Failure of ex vivo limbal epithelial sheet transplantation may be correlated to the depletion of LSCs in expanded culture17. Therefore, a generation of limbal epithelial sheets with a high number of stem/progenitor cells from a good donor is critical for long-term regenerative potential in clinical practice. Previous reports showed that the niche of LSC changed with age, with the area of the crypts of the palisades of Vogt being reduced after the age of 6518. Therefore, we investigated the stemness of the limbal epithelial stem cell sheets on HAMS according to the donor’s age. We evaluated limbal epithelial sheet size, expression of stem/progenitor cell markers, and colony formation efficiency (CFE) from donors of different age groups (age ≤ 45, age 45–65, and age > 65).
Effects of donor’s age on the growth and proliferation of limbal explant outgrowth populations
To investigate the regenerative potential depending on the donor’s age, we compared limbal epithelial stem cell sheets from different donor age groups (age ≤ 45, age 45–65, and age > 65). Limbal explant outgrowth size from age ≤ 45 group demonstrated a conspicuously larger growth pattern compared to the other two age groups by day 6. On day 9, limbal explant outgrowth size from the age ≤ 45 group was 296 ± 54.7 mm2, which was significantly larger than the size for the age 45–65 group (278 ± 62.6 mm2) or the age > 65 group (257 ± 44.0 mm2, p < 0.01) (Fig. 1B). From days 6 to 12, the outgrowth area was markedly larger in the age ≤ 45 group compared to the other two age groups (Fig. 1B, p < 0.01, respectively). In regards to the rate of outgrowth of the sheets observed every 3 days, the age ≤ 45 groups had a higher rate of outgrowth than that of the other two groups from day 3 to day 6 (Fig. 1B). The rate of limbal explant outgrowth in the age ≤ 45 group was 170 ± 36.7 mm2, which was significantly higher compared to the age 45–65 group (119 ± 49.2 mm2, p < 0.01) or the age > 65 group (126 ± 36.5 mm2, p < 0.01) from day 3 to 6. But the rate of outgrowth between the age groups ceased to differ from day 9 to day 12.
To confirm the increased proliferation potential of limbal explant outgrowth sheets on HAMS, Ki67, a proliferation marker, was evaluated. Immunohistochemistry demonstrated that Ki67-positive cells were significantly lower in the age > 65 group than in the other two age groups (p < 0.05, Fig. 1C).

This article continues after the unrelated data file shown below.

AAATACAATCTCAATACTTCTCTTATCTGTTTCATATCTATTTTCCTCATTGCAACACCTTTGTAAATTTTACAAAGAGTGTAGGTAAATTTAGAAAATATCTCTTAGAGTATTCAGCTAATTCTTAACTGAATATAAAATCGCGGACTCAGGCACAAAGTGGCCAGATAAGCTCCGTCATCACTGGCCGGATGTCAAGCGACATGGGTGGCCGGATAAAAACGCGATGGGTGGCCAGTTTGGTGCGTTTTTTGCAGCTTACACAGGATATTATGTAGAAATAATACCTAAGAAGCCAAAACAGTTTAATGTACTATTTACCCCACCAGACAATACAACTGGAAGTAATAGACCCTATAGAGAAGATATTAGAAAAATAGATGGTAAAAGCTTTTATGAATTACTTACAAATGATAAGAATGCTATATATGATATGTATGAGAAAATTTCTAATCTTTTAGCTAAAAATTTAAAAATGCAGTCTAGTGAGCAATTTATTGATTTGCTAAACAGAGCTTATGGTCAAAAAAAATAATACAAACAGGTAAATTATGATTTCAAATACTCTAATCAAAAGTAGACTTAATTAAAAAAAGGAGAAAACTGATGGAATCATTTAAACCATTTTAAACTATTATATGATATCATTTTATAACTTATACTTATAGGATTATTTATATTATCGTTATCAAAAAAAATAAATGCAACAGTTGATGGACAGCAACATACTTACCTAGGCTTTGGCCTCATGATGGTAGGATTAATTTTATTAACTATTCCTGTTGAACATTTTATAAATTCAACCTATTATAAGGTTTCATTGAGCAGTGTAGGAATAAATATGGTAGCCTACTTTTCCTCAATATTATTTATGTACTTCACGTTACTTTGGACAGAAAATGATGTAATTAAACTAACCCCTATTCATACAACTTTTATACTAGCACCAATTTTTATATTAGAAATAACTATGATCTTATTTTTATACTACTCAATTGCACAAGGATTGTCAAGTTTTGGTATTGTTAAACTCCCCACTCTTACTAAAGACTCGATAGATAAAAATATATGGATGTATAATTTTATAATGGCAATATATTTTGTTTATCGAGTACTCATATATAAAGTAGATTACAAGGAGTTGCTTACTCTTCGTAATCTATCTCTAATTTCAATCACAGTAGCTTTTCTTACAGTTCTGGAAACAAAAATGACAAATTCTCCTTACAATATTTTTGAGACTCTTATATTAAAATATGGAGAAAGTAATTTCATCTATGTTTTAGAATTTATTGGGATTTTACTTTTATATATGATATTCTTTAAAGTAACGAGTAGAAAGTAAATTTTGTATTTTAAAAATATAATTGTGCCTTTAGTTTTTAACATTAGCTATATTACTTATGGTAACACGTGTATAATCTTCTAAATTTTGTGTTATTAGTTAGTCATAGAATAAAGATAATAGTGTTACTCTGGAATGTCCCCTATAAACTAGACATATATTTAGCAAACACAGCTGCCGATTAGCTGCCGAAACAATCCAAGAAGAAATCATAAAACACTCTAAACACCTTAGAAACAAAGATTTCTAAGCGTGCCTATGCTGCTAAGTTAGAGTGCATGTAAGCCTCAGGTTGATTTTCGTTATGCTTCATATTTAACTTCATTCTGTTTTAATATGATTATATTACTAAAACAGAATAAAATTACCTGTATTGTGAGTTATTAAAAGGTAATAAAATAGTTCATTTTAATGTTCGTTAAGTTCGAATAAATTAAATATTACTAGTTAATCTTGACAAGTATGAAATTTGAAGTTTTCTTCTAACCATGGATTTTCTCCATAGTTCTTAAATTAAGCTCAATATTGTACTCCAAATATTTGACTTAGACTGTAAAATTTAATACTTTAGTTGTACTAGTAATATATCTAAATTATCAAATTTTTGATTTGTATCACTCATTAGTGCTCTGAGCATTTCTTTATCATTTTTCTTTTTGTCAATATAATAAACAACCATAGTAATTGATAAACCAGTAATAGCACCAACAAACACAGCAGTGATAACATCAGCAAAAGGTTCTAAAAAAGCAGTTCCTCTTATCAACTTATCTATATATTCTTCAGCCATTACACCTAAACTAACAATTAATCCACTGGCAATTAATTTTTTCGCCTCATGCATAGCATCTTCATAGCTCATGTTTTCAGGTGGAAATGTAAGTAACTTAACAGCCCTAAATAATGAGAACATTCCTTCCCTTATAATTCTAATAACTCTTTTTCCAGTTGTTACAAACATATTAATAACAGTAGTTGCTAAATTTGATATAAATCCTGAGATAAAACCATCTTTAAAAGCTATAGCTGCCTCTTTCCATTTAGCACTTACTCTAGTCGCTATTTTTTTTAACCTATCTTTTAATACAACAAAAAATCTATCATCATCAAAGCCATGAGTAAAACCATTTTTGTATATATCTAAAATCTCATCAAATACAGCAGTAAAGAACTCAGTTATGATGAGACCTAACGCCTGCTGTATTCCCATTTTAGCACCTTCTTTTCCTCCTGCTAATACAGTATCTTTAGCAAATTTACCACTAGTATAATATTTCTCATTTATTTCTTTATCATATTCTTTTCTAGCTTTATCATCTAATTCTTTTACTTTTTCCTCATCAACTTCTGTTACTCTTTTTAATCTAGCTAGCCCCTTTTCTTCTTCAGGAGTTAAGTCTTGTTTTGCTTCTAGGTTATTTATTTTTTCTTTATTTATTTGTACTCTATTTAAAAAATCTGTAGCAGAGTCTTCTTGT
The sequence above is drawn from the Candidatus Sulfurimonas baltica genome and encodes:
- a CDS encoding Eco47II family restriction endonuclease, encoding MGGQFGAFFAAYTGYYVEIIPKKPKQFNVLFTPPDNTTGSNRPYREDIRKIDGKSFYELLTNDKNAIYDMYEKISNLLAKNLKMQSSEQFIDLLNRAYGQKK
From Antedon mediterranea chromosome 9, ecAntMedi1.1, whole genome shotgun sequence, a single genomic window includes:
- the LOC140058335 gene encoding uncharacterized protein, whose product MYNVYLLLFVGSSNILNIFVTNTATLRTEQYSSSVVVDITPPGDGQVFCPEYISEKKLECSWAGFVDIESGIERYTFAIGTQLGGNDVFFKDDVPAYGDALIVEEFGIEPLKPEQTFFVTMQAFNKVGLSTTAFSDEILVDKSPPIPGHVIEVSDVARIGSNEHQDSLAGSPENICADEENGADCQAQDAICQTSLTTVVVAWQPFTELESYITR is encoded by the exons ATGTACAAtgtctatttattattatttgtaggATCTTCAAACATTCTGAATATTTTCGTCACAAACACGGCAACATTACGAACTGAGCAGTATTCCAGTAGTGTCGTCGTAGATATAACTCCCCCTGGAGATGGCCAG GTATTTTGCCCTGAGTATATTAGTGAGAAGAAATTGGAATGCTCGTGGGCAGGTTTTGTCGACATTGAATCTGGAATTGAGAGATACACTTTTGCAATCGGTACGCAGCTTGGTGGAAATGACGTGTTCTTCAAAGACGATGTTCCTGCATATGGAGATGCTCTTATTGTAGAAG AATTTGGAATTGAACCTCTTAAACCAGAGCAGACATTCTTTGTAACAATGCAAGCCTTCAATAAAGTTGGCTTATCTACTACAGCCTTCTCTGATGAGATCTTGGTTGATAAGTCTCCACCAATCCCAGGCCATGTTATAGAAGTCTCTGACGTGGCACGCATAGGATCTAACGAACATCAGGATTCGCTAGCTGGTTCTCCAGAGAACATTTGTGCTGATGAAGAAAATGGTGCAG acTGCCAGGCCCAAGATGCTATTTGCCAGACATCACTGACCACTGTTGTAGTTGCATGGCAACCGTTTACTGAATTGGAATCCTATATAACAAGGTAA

Effects of donor’s age on the activation of limbal stem/progenitor cells in limbal explant outgrowth sheets
To expand the phenotypic characterization of the effect of donor ages, we examined the expression of two markers associated with the limbal stem/progenitor cells, ABCG2 and p63α, and the primary marker of epithelia, PANCK, and corneal epithelial differentiation marker, CK12. Consistent with the concept that JC1low is an ABCG2 substratum, limbal explant outgrowth sheet on the age ≤ 45 group (32.7 ± 7.5%) had higher percentages of cells resisting staining by JC1 compared with sheets under the age > 65 group (25.7 ± 7.1%, p < 0.01) (JC-1low)19. The percentage of JC-1low cells showed a significant negative correlation with individual donor age (r = − 0.246, p < 0.05, Fig. 2A).
Transcription factor p63, the isoform ΔNp63α, has been linked to stemness and success of early limbal epithelial sheet transplantation. FACS analysis showed significantly more p63α+ cells in outgrowth cells in the age ≤ 45 group (18.2 ± 3.6%) compared to the age > 65 group (14.1 ± 4.6%; p < 0.01) but no significant difference from the age 45–65 group (18.7 ± 4.0%). But, the age 45–65 group showed significantly higher positive cells than the age > 65 group (p < 0.01; Fig. 2B). FACS analysis of epithelial cell marker PANCK demonstrated a notably higher number of positive cells in the age ≤ 45 group (87.1 ± 4.2%) compared to the age > 65 group (80.0 ± 7.4%, p < 0.01). Moreover, it was seen that the age 45–65 group (84.3 ± 4.3%) showed a significantly higher number of positive cells than the age > 65 group (p < 0.05; Fig. 2C).